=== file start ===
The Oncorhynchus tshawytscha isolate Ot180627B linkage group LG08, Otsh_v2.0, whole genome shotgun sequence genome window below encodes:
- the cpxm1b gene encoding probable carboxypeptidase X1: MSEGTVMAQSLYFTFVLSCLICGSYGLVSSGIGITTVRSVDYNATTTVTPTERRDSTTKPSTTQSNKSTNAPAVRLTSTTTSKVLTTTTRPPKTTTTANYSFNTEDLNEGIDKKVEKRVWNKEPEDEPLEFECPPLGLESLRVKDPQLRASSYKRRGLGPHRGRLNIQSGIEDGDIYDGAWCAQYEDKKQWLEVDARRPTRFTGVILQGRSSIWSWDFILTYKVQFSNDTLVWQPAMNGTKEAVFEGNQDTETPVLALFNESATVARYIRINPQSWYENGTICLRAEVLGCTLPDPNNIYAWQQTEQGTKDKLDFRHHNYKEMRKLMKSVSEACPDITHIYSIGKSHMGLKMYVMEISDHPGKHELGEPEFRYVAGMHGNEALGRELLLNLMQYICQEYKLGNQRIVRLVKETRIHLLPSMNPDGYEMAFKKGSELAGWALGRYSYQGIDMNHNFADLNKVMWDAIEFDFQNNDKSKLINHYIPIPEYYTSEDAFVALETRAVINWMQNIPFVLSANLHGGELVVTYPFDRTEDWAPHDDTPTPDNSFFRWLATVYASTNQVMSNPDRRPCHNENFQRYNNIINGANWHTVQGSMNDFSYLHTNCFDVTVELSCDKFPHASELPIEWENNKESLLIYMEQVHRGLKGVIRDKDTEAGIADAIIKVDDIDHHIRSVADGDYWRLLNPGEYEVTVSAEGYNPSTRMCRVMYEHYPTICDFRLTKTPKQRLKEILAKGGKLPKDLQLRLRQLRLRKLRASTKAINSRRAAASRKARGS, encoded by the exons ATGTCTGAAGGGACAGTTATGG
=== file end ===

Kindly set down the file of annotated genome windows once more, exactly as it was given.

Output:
The Oncorhynchus tshawytscha isolate Ot180627B linkage group LG08, Otsh_v2.0, whole genome shotgun sequence genome window below encodes:
- the cpxm1b gene encoding probable carboxypeptidase X1: MSEGTVMAQSLYFTFVLSCLICGSYGLVSSGIGITTVRSVDYNATTTVTPTERRDSTTKPSTTQSNKSTNAPAVRLTSTTTSKVLTTTTRPPKTTTTANYSFNTEDLNEGIDKKVEKRVWNKEPEDEPLEFECPPLGLESLRVKDPQLRASSYKRRGLGPHRGRLNIQSGIEDGDIYDGAWCAQYEDKKQWLEVDARRPTRFTGVILQGRSSIWSWDFILTYKVQFSNDTLVWQPAMNGTKEAVFEGNQDTETPVLALFNESATVARYIRINPQSWYENGTICLRAEVLGCTLPDPNNIYAWQQTEQGTKDKLDFRHHNYKEMRKLMKSVSEACPDITHIYSIGKSHMGLKMYVMEISDHPGKHELGEPEFRYVAGMHGNEALGRELLLNLMQYICQEYKLGNQRIVRLVKETRIHLLPSMNPDGYEMAFKKGSELAGWALGRYSYQGIDMNHNFADLNKVMWDAIEFDFQNNDKSKLINHYIPIPEYYTSEDAFVALETRAVINWMQNIPFVLSANLHGGELVVTYPFDRTEDWAPHDDTPTPDNSFFRWLATVYASTNQVMSNPDRRPCHNENFQRYNNIINGANWHTVQGSMNDFSYLHTNCFDVTVELSCDKFPHASELPIEWENNKESLLIYMEQVHRGLKGVIRDKDTEAGIADAIIKVDDIDHHIRSVADGDYWRLLNPGEYEVTVSAEGYNPSTRMCRVMYEHYPTICDFRLTKTPKQRLKEILAKGGKLPKDLQLRLRQLRLRKLRASTKAINSRRAAASRKARGS, encoded by the exons ATGTCTGAAGGGACAGTTATGG